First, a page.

There are a lot of things in osC that appear to have been initially implemented in a simple manner, and more and more cruft was grafted on over time to accommodate user needs. For example, product information update was done as an edit page. Later, someone wanted to bulk-import product data, and CSV-import add-ons came along. Perhaps we should think in terms of a CSV (and/or XML) update file or data array, with the edit page merely creating this file, and the base mechanism is the file import/process. In general, a clean architecture for both importing and exporting data (such as accounting data) is needed, as well as APIs to talk to other applications in real time (e.g., your warehouse inventory system, or your brick and mortar store POS system). Perhaps the inventory could be separated out so it could be easily integrated with another system? Even as a different database than the rest of the new Cart uses! Another area that has gotten very complicated is figuring taxes -- something very modular to insert tax at the appropriate time should be considered. Prices too have gotten well beyond a single number in the product database -- coupons, membership clubs, discounts, credits, sales, etc. I don't think we can cover all the bases in a first release, but if the architecture is suitably modular, new capabilities can be plugged in later.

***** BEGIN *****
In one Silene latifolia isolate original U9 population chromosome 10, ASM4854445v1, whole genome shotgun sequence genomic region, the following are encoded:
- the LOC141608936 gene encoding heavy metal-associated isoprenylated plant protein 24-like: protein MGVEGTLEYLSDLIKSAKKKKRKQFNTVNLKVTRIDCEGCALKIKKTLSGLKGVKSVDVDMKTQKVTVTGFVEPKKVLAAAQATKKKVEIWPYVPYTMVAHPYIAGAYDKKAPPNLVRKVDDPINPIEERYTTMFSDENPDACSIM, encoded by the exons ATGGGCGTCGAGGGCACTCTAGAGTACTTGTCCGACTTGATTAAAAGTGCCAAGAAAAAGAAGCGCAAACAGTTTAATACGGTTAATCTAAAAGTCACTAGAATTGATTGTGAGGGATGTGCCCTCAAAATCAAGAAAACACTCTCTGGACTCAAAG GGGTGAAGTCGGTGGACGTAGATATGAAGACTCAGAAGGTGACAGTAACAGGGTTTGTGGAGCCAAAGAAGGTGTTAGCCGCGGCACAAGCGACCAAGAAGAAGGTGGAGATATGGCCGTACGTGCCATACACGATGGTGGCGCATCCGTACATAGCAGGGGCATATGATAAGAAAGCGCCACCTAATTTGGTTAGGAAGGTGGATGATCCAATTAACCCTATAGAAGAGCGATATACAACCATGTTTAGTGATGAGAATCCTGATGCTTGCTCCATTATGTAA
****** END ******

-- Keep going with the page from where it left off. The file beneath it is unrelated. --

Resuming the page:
Speaking of "plug-ins", the ideal would be for the new product to be considered as easy as Wordpress to install, configure, and upgrade. Yet, you don't want developers (function or theme) to be put in a straitjacket and severely limited in what they can do. It's a difficult balance to strike in consistency and structure, versus freedom to innovate. Beginners have constant struggles with osC, and anything we can do to streamline things for them would be much appreciated, while not putting a ball and chain on developers. We seem to forget that most store operators are not Computer Scientists or even programmers; they're not looking for a new hobby, but for a tool (appliance) to help them. For instance, why are there two configure.php files? It it really still necessary? Do we still need to separate out all the code for admin so it is in a separate directory structure? If security concerns require a separate directory under password control, can we have a single source of files (especially just one configure.php file) that somehow automagically gets copied over to the other side when updated? Besides the configure.php files, I'm thinking of all the utility files that have over time slightly diverged, and are no longer compatible between storefront and admin.